Screenshot of Piteå School of Music sampleset main console

As a professional organist I must voice my opinion that no virtual organ can compete with a good, well regulated tracker organ. To really develop a good touch one must play the real thing, otherwise it's hard to understand attack/release and to feel how the pallet is opened by the playing finger.

Nevertheless it's impractical for most persons to have a real organ at home and it's in such situations that a virtual organ can be very valuable. Not the least important reason is that, even if it's available at only a fraction of the cost of a real organ, it can sound very convincing indeed.

My hopes are that vpo's and my efforts with them will help more people enjoy the wonderful instrument that the Organ really is.

My VPO console

After having completed the keyboard stack and pedal I could play any sampleset I had just fine with GrandOrgue on the computer. But of course I had a mess of cables and everything was movable around in relation to the other parts, not to mention that it collected lots of dust.

When I got an opportunity to get an old electrical organ that was going to be discarded I decided it was time for me to "upgrade" my vpo setup. The old Holmsjö organ was not really working as it should anyway and it was a quite small two manual instrument of highly questionable musical quality to begin with so I didn't feel bad about slaughtering it for what I needed.

Basically I ripped everything out of it and kept just the caseing, bench and pedalboard since they were adapted for eachother. Then I put my three manual keyboard stack into it and adjusted its position against the pedalboard. I filled up the little remaining space that was left on either side and made place for the computer inside the case.

My own pedalboard that I've made earlier wouldn't fit into this console so I decided to move the electrical MIDI parts from it to the new pedalboard. Some small renovation of the pedalboard from the Holmsjö organ was necessary like putting new felt instead of the foam that had become brittle or hard, or both...

Then I made a new front strip for the lowest keyboard that would contain buttons from the MIDI pedal card that I didn't use before. Some of them are quite useful for performing different tasks, other are plainly playing the notes that no longer exist on the pedalboard anymore (the new one has 27 notes instead of 32). Some serious wire work was neccessary to connect the pushbuttons on the strip with the MIDI card.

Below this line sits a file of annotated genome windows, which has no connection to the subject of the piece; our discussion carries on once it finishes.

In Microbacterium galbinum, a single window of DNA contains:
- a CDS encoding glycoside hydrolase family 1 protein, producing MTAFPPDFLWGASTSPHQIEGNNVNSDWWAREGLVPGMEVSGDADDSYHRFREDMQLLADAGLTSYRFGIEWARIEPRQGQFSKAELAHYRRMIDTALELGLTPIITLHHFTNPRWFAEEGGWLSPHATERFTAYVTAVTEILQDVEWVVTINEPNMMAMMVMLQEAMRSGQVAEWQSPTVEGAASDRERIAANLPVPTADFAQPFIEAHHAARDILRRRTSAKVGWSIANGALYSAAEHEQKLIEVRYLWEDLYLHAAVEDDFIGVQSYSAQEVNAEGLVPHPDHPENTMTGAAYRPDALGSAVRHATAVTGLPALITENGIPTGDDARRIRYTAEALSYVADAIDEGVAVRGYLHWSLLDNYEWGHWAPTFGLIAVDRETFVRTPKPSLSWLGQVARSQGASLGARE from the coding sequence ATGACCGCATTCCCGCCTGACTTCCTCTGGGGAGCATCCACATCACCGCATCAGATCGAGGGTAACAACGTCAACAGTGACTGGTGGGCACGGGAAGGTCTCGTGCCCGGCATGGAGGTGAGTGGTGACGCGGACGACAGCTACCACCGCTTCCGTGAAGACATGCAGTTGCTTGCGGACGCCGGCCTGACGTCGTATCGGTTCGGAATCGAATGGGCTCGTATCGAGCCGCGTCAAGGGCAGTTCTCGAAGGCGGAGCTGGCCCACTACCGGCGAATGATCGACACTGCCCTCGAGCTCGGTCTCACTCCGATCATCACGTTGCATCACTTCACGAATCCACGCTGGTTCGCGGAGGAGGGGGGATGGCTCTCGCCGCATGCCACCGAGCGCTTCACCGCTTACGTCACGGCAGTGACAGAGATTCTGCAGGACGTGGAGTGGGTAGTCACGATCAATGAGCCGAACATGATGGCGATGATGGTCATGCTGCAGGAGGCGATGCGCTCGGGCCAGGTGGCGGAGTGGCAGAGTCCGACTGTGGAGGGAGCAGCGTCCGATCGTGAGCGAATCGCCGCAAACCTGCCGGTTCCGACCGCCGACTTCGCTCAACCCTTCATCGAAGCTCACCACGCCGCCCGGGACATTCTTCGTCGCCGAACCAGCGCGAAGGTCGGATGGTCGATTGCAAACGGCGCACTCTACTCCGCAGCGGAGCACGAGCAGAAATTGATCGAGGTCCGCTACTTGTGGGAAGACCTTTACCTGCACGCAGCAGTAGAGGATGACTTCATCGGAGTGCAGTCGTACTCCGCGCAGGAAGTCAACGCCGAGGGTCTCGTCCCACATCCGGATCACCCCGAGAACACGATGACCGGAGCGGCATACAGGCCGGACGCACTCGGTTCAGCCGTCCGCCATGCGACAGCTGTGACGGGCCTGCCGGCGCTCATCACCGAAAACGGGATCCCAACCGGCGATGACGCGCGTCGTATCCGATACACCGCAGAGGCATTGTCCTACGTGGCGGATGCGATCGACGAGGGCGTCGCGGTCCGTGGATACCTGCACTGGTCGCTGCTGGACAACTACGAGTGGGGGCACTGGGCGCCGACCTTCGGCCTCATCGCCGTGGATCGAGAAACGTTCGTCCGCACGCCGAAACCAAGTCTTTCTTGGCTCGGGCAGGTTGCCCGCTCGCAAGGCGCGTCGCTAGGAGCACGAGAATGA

I've also got a Behringer FCB1010 that I integrated into the console for swell pedals and toe pistons. The pedal MIDI board merges together with the FCB1010 and together they are connected to the computer by a simple MIDI to USB interface. That means that I have now four USB MIDI devices connected to the computer, of which three are identical (the Keystations).

GO can of course differentiate between them, but they did get different port numbers with more or less every reboot, not to mention that they also interferred with the soundcard as they all were treated the same by ALSA. Thus I also had to change the audio setup for more or less every reboot as the order of the devices could change randomly. Finally I found a software based fix for that issue that I've published on a page of it's own for those who are interested. The same problem could also be solved by using different hardware but I kind of liked the simplicity and low cost of using USB MIDI devices.

For stop control I either use mouse or keyboard shortcuts, but for serious pieces requiring lots of stop changes I usually program the combinations into the "sequencer" built into GO giving you 1000 free combination slots (each .cmb file) and step them forward (or backward) as needed.

I should also mention that I'm nowadays using the 7.1 (analogue) audio output from the computers soundcard. Since I had one 5.1 receiver since before and another 2.0 stereo available I choose this inexpensive way of getting 8 channel audio output even if it means that I have to switch on two different amplifiers. I mainly use the multi channel option to play different divisions on different pairs of speakers to get a more diverse sound.

I hope that this little write-up can inspire others to create their own vpo consoles that's both very rewarding to play on and not that expensive at all to build, provided you do the work yourself!